Thursday, 1 July 2010

An Early June Walk around Pulborough Brooks

A summer afternoon in the first week of June. We drove through the green, hazy, hot landscape of West Sussex and decided to break our journey for an hour or so. In the valley of the River Arun, just south of the country town of Pulborough, lie the meadows and woods of the RSPB`s Pulborough Brooks Reserve. It was the first day of our holiday and we felt a sense of freedom and relaxation as we sat with tea and a cake on the terrace overlooking the valley. As we watched, two deer broke out of their woodland shelter and crossed the meadow.

Pulborough Brooks is a reserve that aims to provide a natural wetland and woodland habitat for wild birds, mammals and plants. Shaded walks wind between hedgerows and fields. There are hides along the way, so that feeding birds can be observed without being disturbed. Some of the watermeadows leading down to the river were once intensively farmed and there was little room for wildlife. After an appeal some years ago, the RSPB bought this land and has been busy returning it to its natural watermeadow state. As the River Arun flows southwards, draining the chalk hills of the South Downs, the birds and plants that have thrived in its watermeadows for centuries are gradually returning.

As we walked along the dusty pathways, the air was alive with birdsong. Up in the hawthorn and goat willow, chaffinches, robins, blackbirds and great tits were calling. In the peak time for nesting and raising their young, adult birds were busy collecting food for hungry nestlings in woods and hedgerows.

The land is drained by numerous pools and ditches, where red campion, nettle and blackberry flourished in the damp green shade of trees and hedges.

A view across watermeadows towards the meandering river. In the late afternoon heat, there were a few lapwing by the waters edge and a herd of deer grazed in the distance.

At the edge of a woodland path, honey scented crosswort was growing.

Yellow flag iris in a damp spot by the path.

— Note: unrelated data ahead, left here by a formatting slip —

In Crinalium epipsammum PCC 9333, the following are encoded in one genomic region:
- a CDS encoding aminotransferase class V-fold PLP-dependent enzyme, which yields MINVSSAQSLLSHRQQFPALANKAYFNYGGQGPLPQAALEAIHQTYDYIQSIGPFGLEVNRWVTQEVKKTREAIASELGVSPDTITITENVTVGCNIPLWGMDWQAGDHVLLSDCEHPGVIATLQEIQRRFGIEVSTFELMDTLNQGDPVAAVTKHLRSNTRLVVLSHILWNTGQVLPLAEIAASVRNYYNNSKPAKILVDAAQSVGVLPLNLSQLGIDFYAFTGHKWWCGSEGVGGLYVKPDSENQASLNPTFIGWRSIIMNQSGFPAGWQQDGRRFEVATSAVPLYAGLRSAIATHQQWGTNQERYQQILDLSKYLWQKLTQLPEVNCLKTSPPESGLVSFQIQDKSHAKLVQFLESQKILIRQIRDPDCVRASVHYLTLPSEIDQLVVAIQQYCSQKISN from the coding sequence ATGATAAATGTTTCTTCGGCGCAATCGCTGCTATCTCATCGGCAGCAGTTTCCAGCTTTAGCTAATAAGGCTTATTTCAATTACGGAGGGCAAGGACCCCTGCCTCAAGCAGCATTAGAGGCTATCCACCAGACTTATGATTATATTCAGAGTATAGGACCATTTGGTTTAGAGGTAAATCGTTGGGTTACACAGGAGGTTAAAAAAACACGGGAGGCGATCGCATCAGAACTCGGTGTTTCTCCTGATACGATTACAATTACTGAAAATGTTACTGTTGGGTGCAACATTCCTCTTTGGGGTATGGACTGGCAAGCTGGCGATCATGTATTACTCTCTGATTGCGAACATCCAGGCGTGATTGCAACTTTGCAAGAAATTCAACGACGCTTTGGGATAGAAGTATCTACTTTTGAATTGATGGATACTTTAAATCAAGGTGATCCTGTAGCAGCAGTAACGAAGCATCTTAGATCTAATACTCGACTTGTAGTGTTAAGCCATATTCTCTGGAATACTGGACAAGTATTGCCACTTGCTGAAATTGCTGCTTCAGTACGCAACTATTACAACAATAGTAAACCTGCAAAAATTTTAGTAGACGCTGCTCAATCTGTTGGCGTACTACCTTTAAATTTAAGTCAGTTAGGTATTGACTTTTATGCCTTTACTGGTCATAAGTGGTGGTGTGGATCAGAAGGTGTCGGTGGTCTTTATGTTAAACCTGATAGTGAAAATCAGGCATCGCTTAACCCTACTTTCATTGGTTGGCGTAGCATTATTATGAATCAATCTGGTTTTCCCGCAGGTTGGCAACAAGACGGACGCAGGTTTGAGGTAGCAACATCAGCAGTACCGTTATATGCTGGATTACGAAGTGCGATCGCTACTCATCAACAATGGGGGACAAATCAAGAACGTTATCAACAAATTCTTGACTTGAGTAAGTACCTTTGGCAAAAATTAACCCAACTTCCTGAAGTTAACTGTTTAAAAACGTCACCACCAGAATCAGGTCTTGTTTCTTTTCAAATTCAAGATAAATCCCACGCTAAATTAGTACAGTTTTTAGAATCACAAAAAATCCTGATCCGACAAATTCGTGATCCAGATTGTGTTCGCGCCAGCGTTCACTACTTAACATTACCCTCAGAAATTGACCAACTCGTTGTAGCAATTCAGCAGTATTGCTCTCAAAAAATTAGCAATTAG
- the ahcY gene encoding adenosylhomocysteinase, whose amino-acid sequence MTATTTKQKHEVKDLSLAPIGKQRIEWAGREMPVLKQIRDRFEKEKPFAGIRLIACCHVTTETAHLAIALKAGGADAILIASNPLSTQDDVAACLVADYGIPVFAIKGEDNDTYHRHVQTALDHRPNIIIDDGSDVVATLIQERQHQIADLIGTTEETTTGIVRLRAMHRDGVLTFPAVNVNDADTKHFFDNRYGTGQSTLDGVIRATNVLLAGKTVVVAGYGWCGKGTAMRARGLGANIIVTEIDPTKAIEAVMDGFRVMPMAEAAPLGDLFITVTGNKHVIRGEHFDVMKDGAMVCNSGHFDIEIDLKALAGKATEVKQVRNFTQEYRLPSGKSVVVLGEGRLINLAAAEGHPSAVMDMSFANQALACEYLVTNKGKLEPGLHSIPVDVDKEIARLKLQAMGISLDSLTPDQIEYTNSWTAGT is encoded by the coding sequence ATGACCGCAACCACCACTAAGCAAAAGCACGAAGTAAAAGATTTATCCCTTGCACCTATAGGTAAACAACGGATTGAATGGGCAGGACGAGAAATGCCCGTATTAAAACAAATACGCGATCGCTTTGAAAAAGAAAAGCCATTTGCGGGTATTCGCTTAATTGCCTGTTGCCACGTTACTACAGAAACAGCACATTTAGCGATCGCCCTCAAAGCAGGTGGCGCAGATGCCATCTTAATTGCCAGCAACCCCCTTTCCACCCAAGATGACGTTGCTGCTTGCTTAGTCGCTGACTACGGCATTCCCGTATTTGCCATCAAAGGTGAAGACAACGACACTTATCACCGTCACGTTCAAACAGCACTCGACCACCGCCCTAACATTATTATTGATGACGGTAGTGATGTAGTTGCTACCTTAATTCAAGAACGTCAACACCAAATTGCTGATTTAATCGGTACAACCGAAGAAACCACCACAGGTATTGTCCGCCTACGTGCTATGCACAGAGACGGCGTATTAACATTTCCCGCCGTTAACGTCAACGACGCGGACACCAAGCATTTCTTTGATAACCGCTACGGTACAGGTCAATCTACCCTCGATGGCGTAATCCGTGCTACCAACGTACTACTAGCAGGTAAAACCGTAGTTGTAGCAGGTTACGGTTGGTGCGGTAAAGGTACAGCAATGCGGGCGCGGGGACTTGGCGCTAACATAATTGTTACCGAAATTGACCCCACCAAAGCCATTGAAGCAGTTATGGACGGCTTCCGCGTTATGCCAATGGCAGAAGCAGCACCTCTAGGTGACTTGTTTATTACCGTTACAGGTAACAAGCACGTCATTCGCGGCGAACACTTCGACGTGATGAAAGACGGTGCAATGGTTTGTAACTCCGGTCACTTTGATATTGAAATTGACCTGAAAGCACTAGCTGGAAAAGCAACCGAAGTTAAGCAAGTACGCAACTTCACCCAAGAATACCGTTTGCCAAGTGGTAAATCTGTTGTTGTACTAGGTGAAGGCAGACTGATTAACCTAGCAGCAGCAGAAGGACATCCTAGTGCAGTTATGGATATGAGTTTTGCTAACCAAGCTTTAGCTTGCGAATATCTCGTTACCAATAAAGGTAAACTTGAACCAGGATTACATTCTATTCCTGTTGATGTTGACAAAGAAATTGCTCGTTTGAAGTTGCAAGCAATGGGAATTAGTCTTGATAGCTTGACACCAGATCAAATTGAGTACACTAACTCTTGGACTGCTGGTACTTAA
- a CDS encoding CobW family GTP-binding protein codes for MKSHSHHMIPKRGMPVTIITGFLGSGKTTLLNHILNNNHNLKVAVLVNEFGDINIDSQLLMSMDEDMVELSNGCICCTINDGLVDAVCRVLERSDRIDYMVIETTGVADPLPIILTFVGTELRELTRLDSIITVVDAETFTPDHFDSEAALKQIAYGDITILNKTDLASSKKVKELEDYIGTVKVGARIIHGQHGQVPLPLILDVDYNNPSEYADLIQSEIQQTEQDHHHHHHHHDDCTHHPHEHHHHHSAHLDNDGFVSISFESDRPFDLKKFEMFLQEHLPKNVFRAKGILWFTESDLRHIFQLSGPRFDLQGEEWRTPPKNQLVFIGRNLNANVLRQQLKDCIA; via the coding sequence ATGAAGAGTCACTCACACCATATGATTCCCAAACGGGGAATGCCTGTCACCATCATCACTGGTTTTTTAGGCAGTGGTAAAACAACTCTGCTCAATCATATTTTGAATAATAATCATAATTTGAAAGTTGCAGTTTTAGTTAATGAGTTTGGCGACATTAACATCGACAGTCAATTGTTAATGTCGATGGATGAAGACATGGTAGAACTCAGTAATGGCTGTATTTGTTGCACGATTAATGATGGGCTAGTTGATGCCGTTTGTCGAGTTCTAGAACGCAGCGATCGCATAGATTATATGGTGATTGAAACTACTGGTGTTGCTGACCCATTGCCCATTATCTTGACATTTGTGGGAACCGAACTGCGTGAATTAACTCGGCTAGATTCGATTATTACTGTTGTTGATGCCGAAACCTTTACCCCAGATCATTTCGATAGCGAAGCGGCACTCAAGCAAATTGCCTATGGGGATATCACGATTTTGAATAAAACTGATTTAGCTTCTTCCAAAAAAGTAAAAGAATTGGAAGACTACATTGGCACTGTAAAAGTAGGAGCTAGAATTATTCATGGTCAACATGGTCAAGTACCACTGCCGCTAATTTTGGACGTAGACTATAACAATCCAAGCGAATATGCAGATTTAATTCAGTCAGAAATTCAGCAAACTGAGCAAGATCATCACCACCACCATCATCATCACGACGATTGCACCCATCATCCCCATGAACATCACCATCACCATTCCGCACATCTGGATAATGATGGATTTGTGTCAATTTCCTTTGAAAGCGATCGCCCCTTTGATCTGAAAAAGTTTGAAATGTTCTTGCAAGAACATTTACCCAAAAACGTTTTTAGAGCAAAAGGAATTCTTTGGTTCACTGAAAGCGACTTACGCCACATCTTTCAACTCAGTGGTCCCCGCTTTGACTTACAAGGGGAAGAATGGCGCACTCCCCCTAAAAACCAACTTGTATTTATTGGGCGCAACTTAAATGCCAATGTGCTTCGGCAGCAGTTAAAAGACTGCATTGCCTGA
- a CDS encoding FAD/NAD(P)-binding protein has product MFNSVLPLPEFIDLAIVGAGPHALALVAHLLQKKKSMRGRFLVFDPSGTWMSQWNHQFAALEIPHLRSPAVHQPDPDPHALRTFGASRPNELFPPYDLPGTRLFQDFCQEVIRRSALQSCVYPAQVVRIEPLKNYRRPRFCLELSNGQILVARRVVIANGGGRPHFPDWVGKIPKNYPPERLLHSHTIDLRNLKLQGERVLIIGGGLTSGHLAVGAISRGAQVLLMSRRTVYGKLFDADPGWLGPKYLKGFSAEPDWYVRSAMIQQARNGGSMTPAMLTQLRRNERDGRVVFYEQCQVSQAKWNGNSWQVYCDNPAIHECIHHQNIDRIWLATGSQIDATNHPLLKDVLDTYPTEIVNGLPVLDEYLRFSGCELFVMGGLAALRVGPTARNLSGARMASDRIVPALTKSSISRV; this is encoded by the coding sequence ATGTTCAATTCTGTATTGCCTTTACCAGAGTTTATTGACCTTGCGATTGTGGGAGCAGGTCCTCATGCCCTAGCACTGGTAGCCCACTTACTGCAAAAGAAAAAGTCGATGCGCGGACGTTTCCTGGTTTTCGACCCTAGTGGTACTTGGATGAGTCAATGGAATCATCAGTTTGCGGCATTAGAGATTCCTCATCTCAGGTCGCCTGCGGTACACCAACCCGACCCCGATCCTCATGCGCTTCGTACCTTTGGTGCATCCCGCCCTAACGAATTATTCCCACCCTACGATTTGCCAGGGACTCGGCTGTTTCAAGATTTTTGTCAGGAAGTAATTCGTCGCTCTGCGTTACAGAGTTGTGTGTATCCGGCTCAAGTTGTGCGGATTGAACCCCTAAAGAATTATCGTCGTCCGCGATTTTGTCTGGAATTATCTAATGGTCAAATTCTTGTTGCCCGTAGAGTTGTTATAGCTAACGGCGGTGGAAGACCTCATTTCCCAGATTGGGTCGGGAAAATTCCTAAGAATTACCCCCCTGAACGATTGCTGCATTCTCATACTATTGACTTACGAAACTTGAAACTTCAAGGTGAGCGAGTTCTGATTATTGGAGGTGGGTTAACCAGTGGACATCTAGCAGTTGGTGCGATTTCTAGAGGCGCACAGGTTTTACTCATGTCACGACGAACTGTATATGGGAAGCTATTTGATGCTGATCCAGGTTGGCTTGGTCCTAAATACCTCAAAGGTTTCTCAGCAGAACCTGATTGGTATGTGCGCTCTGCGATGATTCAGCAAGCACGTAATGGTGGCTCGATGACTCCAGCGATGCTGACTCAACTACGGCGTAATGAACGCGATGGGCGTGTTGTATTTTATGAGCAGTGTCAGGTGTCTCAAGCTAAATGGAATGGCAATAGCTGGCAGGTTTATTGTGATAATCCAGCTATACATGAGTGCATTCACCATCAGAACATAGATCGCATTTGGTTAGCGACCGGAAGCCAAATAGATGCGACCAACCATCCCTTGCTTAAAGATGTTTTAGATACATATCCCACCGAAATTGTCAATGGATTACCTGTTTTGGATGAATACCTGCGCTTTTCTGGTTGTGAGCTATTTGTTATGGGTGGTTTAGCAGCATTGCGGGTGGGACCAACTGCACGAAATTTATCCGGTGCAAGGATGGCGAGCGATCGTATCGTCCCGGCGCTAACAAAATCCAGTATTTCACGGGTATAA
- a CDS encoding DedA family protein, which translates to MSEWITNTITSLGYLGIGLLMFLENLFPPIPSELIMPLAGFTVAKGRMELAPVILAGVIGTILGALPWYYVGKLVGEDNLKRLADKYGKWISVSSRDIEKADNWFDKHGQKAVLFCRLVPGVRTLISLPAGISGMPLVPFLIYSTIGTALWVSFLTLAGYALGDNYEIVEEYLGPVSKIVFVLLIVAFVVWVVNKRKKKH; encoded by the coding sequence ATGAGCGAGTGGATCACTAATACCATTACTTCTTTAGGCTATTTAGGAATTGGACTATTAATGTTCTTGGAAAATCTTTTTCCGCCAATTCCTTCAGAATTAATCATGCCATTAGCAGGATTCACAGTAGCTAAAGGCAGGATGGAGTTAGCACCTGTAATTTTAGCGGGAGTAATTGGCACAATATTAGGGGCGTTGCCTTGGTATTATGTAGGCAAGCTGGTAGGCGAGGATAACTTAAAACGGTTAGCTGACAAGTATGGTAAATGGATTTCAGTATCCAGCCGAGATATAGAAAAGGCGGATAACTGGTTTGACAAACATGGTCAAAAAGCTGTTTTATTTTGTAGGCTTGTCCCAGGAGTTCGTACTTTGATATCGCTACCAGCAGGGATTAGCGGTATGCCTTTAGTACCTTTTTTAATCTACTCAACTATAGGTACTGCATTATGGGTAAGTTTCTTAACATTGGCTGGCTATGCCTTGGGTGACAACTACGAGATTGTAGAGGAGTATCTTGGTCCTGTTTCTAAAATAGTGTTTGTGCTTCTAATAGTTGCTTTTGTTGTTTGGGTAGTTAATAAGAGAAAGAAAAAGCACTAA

An enlarged image of the crosswort, showing the tiny cruciate flowers that give this herb its name.

Goat willow and crack willow beside a brook that drains the wetland.

The magnificent bull presiding over his little herd of White Park Cattle in the grazed pasture......

....and here are his wives.

The grassy borders of many pathways are home to families of rabbits. Up by the cattle pasture, a warren of rabbit holes was alive and hopping with baby rabbits. This one stopped eating and lay down to sunbathe, quite unperturbed by passing human intruders.

A rare sight. A stunning black and scarlet Cinnabar Moth, resting on a ragwort plant. Ragwort is poisonous to grazing animals and DEFRA demands that landowners keep their fields clear of this dangerous weed. However, carefully monitored areas of ragwort on a nature reserve are vital to the survival of the Cinnabar Moth, which lays its eggs on the plant. Later in the summer, bright yellow and black striped caterpillars will hatch and feed on the ragwort leaves.

A view from a woodland path, down across the watermeadows towards the outskirts of Pulborough.

What a place to live! This lovely old red-bricked house borders the edge of the watermeadows.

A view from a woodland hide. Little Egrets are a breed of wader that has arrived in Britain in recent years. This small group were stalking the wet marsh in search of food, sometimes stabbing down through the shallow water with their long, sharp bills. The slow, determined movement of a stalking egret, followed by the pouncing stab for food, resembles that of our native grey heron. Out on the marsh, a tall grey heron could be seen in the distance, standing sentry over another wetland pool.

Traditional breeds of cattle graze the rich watermeadow grassland which borders the edge of hillside Pulborough.

Cow in a water mirror.

Wild Dog-Rose against a blue, late afternoon sky.

We walked back slowly through the woodland tracks, stopping as we went to admire fine views across the marsh or to watch a bird or an insect by the path. It was tempting to stay and watch the feeding birds gather by the water as dusk fell, but it was time to move on. Time to drive the winding Sussex roads, back across the Downs towards the sea.

More information about Pulborough Brooks can be found on the RSPB website brooks


The Weaver of Grass said...

Thank you for that lovely walk, and the sweet rabbit and particularly the crosswort - I remember the first time I saw it and went to identify it - it is an interesting plant.

Angie said...

What a nice and interesting walk ...thanks for letting me join you ... that Cinnabar Moth is beautiful and I have always loved Dog Roses